Concomitant loss of SMARCA2 and SMARCA4 expression in small cell carcinoma of the ovary, hypercalcemic type.

Jelinic P, Schlappe BA, Conlon N, Tseng J, Olvera N, Dao F, Mueller JJ, Hussein Y, Soslow RA, Levine DA - Mod. Pathol. (2015)

Immunohistochemistry for SMARCA2 and SMARCA4 in formalin-fixed paraffin-embedded small cell carcinoma of the ovary, hypercalcemic type cases. (a) SMARCA2 staining of the original small cell carcinoma of the ovary, hypercalcemic type cases previously described and stained for SMARCA4. Note the strong staining of stromal cell nuclei as internal control. (b) SMARCA2 and SMARCA4 staining for two new small cell carcinoma of the ovary, hypercalcemic type cases.
© Copyright Policy - open-access
Related In: Results  -  Collection

License
Show All Figures
getmorefigures.php?uid=PMC4697871&req=5

fig1: Immunohistochemistry for SMARCA2 and SMARCA4 in formalin-fixed paraffin-embedded small cell carcinoma of the ovary, hypercalcemic type cases. (a) SMARCA2 staining of the original small cell carcinoma of the ovary, hypercalcemic type cases previously described and stained for SMARCA4. Note the strong staining of stromal cell nuclei as internal control. (b) SMARCA2 and SMARCA4 staining for two new small cell carcinoma of the ovary, hypercalcemic type cases.
Mentions: Analysis of SMARCA2 expression by immunohistochemistry in small cell carcinoma of the ovary, hypercalcemic type cases revealed loss of SMARCA2 expression in 9 (90%) of 10 archival cases (Figure 1,Table 1). For the three cases with available frozen tissue, we also confirmed the loss of SMARCA2 protein expression by immunoblotting (Figure 2a). To investigate whether this loss of expression was owing to mutations in the SMARCA2 gene, we performed deep sequencing of the coding region and splice sites of SMARCA2. No SMARCA2 mutations were identified, suggesting that the loss of protein expression is non-mutational.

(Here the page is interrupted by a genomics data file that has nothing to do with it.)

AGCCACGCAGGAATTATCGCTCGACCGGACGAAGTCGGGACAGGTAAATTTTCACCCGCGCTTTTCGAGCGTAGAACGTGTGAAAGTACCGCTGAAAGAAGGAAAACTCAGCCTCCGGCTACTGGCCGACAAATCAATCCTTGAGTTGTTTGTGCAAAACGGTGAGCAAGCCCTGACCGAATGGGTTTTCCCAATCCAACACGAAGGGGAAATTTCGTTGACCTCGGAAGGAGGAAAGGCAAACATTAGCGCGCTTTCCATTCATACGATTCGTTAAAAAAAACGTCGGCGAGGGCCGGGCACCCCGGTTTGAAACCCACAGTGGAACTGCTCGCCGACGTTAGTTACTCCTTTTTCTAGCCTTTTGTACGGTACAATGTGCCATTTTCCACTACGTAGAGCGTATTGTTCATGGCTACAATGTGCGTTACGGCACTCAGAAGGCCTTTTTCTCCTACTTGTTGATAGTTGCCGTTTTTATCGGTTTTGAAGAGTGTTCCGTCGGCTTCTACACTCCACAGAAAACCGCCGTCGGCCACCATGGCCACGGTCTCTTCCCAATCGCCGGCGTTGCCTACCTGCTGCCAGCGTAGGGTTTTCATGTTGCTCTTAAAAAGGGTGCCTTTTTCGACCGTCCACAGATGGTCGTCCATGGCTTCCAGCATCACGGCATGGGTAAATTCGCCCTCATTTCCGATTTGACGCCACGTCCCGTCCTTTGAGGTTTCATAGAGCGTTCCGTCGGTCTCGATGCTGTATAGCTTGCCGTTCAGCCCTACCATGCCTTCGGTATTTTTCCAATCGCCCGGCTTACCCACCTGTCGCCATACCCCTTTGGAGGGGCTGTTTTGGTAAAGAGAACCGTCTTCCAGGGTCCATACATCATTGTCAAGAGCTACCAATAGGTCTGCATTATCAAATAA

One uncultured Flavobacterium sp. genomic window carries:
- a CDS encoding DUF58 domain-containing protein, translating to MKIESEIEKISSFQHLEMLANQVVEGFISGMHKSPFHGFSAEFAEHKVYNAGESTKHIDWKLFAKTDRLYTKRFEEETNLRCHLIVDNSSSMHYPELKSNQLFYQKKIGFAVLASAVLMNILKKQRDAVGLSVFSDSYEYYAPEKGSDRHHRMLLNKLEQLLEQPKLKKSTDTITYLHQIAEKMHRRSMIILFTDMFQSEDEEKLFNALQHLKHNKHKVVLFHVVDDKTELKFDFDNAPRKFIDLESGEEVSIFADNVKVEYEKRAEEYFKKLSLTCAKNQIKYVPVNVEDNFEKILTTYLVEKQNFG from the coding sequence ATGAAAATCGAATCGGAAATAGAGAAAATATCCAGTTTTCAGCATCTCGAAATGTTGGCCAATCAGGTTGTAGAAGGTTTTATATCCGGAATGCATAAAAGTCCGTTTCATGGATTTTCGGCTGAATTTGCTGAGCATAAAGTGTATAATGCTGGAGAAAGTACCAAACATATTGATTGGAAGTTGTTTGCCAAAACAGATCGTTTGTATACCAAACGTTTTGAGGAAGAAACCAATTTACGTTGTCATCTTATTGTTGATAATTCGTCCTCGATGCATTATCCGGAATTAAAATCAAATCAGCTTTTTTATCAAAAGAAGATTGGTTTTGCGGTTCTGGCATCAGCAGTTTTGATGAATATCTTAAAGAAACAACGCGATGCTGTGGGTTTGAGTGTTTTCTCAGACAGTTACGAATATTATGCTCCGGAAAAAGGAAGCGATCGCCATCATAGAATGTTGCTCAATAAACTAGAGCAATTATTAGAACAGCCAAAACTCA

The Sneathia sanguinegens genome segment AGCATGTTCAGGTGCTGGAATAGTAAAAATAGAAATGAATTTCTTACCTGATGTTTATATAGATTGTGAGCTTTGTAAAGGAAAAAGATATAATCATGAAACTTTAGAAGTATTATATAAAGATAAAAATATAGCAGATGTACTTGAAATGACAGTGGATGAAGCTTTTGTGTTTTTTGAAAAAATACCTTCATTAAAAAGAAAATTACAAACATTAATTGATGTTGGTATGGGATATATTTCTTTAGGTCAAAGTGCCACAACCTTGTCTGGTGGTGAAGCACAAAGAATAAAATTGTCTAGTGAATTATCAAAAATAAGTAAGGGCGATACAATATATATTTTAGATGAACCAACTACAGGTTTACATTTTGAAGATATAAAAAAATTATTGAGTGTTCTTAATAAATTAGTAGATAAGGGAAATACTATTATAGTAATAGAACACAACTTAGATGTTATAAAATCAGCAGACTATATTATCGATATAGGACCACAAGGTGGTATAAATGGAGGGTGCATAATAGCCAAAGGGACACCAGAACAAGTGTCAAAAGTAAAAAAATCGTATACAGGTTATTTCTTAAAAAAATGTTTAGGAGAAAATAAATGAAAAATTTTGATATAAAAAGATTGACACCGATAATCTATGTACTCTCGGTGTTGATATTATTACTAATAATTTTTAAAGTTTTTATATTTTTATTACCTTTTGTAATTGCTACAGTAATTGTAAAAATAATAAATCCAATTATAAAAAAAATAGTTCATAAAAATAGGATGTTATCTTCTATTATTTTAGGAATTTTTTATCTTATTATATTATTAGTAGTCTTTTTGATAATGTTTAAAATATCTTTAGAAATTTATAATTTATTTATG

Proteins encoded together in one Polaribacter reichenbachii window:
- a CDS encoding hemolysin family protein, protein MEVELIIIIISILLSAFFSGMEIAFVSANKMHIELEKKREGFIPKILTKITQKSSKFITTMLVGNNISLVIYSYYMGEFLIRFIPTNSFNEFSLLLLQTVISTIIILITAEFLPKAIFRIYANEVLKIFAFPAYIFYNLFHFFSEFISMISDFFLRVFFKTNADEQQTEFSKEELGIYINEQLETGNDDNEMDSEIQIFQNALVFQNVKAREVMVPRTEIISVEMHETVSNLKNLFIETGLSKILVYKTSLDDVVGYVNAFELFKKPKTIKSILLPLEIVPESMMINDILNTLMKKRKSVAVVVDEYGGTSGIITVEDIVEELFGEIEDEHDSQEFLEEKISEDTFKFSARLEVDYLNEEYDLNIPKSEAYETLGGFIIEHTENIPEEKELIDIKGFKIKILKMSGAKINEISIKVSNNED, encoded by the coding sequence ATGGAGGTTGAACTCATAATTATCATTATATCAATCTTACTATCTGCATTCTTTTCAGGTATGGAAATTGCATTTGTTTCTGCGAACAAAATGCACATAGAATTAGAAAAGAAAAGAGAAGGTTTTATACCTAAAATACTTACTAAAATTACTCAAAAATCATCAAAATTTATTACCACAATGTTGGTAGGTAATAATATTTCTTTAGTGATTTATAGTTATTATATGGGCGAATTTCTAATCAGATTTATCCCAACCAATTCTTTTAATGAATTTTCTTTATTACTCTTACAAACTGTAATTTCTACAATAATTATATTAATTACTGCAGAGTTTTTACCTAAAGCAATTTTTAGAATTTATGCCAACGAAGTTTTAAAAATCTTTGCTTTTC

Bottom Line: None of the 50 other tumors that primarily or secondarily involved the ovary demonstrated concomitant loss of SMARCA2 and SMARCA4.Deep sequencing revealed that this loss of SMARCA2 expression is not the result of mutational inactivation.This patient-derived xenograft model, established from a recurrent tumor, also had unexpected mutational features for this disease, including functional mutations in TP53 and POLE.

View Article: PubMed Central - PubMed

Affiliation: Department of Surgery, Gynecology Research Laboratory, Gynecology Service, Memorial Sloan Kettering Cancer Center, New York, NY, USA.

ABSTRACT
Small cell carcinoma of the ovary, hypercalcemic type is an aggressive tumor generally affecting young women with limited treatment options. Mutations in SMARCA4, a catalytic subunit of the SWI/SNF chromatin remodeling complex, have recently been identified in nearly all small cell carcinoma of the ovary, hypercalcemic type cases and represent a signature molecular feature for this disease. Additional biological dependencies associated with small cell carcinoma of the ovary, hypercalcemic type have not been identified. SMARCA2, another catalytic subunit of the SWI/SNF complex mutually exclusive with SMARCA4, is thought to be post-translationally silenced in various cancer types. We analyzed 10 archival small cell carcinoma of the ovary, hypercalcemic type cases for SMARCA2 protein expression by immunohistochemistry and found that SMARCA2 expression was lost in all but one case. None of the 50 other tumors that primarily or secondarily involved the ovary demonstrated concomitant loss of SMARCA2 and SMARCA4. Deep sequencing revealed that this loss of SMARCA2 expression is not the result of mutational inactivation. In addition, we established a small cell carcinoma of the ovary, hypercalcemic type patient-derived xenograft and confirmed the loss of SMARCA2 in this in vitro model. This patient-derived xenograft model, established from a recurrent tumor, also had unexpected mutational features for this disease, including functional mutations in TP53 and POLE. Taken together, our data suggest that concomitant loss of SMARCA2 and SMARCA4 is another hallmark of small cell carcinoma of the ovary, hypercalcemic type-a finding that offers new opportunities for therapeutic interventions.

No MeSH data available.


Related in: MedlinePlus